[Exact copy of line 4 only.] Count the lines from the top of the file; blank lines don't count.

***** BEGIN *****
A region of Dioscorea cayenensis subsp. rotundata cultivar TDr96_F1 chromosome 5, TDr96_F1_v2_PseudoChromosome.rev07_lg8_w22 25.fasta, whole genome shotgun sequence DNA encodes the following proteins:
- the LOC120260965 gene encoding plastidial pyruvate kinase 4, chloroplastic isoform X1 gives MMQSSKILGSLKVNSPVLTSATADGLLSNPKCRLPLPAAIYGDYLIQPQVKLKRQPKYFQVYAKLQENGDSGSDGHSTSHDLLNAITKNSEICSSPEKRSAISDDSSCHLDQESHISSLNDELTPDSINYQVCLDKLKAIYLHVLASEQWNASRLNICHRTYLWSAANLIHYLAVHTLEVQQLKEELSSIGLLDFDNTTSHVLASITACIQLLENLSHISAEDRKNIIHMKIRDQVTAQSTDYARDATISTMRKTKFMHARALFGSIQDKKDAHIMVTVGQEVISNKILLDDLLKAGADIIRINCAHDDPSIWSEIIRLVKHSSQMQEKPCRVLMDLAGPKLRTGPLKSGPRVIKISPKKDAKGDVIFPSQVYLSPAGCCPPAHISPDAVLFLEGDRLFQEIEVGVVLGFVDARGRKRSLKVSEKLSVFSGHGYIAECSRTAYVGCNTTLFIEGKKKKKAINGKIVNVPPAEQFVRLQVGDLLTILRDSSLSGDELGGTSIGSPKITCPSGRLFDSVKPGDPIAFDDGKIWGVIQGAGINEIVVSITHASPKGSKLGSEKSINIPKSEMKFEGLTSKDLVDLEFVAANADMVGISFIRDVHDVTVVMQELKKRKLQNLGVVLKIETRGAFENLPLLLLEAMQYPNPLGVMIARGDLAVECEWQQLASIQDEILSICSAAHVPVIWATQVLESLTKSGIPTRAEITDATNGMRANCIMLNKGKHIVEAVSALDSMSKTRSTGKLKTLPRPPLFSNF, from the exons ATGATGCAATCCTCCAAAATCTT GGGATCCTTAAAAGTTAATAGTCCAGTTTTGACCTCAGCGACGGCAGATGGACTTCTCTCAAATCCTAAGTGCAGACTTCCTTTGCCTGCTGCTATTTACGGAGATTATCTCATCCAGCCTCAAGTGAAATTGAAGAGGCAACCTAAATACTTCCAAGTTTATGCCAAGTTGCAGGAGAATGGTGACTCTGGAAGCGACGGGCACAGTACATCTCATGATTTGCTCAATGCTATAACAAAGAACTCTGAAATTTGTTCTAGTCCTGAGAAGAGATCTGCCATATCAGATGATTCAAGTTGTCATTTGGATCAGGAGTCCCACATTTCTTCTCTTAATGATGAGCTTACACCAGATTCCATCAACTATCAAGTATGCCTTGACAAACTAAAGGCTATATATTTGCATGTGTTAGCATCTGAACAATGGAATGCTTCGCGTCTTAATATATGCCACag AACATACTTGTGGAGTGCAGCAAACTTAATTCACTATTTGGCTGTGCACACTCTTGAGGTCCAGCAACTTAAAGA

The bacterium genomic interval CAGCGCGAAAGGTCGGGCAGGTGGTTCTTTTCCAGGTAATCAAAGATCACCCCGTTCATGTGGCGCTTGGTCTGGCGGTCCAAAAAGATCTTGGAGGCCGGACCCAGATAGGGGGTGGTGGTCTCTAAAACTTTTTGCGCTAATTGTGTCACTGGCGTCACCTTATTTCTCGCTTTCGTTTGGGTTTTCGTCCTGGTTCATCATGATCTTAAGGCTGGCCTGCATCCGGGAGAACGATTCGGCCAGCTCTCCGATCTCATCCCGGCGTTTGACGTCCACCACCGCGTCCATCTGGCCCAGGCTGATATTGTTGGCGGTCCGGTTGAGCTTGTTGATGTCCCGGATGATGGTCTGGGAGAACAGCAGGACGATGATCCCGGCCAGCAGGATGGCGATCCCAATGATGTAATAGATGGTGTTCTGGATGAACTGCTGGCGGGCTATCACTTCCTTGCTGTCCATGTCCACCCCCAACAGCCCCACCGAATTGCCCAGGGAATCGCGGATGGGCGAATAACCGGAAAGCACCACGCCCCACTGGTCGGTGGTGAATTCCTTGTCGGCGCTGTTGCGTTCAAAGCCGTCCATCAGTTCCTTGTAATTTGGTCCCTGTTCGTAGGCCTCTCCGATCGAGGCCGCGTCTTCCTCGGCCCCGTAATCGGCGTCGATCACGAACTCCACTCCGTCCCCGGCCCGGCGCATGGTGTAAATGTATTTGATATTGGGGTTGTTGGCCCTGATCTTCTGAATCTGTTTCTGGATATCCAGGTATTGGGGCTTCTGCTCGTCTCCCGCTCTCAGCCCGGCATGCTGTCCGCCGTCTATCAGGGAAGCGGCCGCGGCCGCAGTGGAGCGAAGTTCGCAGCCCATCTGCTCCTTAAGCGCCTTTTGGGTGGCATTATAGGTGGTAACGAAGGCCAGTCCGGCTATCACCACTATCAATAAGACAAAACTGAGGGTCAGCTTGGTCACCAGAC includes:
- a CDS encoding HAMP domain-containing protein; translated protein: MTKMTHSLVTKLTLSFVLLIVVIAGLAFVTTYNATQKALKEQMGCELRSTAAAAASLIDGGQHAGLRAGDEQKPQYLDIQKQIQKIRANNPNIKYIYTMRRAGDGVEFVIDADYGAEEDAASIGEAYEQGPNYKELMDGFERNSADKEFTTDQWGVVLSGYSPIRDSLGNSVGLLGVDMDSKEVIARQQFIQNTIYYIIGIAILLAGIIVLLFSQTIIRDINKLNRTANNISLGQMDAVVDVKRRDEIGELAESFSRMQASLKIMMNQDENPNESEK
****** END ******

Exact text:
- a CDS encoding HAMP domain-containing protein; translated protein: MTKMTHSLVTKLTLSFVLLIVVIAGLAFVTTYNATQKALKEQMGCELRSTAAAAASLIDGGQHAGLRAGDEQKPQYLDIQKQIQKIRANNPNIKYIYTMRRAGDGVEFVIDADYGAEEDAASIGEAYEQGPNYKELMDGFERNSADKEFTTDQWGVVLSGYSPIRDSLGNSVGLLGVDMDSKEVIARQQFIQNTIYYIIGIAILLAGIIVLLFSQTIIRDINKLNRTANNISLGQMDAVVDVKRRDEIGELAESFSRMQASLKIMMNQDENPNESEK